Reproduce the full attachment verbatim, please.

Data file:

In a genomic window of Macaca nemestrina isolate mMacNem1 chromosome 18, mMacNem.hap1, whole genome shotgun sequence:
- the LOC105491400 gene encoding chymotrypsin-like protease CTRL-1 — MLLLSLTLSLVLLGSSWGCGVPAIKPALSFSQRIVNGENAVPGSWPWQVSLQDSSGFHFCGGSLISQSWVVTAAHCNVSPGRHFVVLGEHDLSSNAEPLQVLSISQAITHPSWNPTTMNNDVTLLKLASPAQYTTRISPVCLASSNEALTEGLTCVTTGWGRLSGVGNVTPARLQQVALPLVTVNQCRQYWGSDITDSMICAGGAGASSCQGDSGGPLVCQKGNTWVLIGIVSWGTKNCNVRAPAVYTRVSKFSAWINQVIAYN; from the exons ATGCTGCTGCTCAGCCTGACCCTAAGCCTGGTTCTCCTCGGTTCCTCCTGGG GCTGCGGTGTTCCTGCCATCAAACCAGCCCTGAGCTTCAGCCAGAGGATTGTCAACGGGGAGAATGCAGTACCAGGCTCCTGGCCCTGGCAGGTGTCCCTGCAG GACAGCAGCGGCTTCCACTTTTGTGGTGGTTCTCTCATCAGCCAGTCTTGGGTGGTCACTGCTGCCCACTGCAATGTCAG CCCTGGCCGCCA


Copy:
In a genomic window of Macaca nemestrina isolate mMacNem1 chromosome 18, mMacNem.hap1, whole genome shotgun sequence:
- the LOC105491400 gene encoding chymotrypsin-like protease CTRL-1 — MLLLSLTLSLVLLGSSWGCGVPAIKPALSFSQRIVNGENAVPGSWPWQVSLQDSSGFHFCGGSLISQSWVVTAAHCNVSPGRHFVVLGEHDLSSNAEPLQVLSISQAITHPSWNPTTMNNDVTLLKLASPAQYTTRISPVCLASSNEALTEGLTCVTTGWGRLSGVGNVTPARLQQVALPLVTVNQCRQYWGSDITDSMICAGGAGASSCQGDSGGPLVCQKGNTWVLIGIVSWGTKNCNVRAPAVYTRVSKFSAWINQVIAYN; from the exons ATGCTGCTGCTCAGCCTGACCCTAAGCCTGGTTCTCCTCGGTTCCTCCTGGG GCTGCGGTGTTCCTGCCATCAAACCAGCCCTGAGCTTCAGCCAGAGGATTGTCAACGGGGAGAATGCAGTACCAGGCTCCTGGCCCTGGCAGGTGTCCCTGCAG GACAGCAGCGGCTTCCACTTTTGTGGTGGTTCTCTCATCAGCCAGTCTTGGGTGGTCACTGCTGCCCACTGCAATGTCAG CCCTGGCCGCCA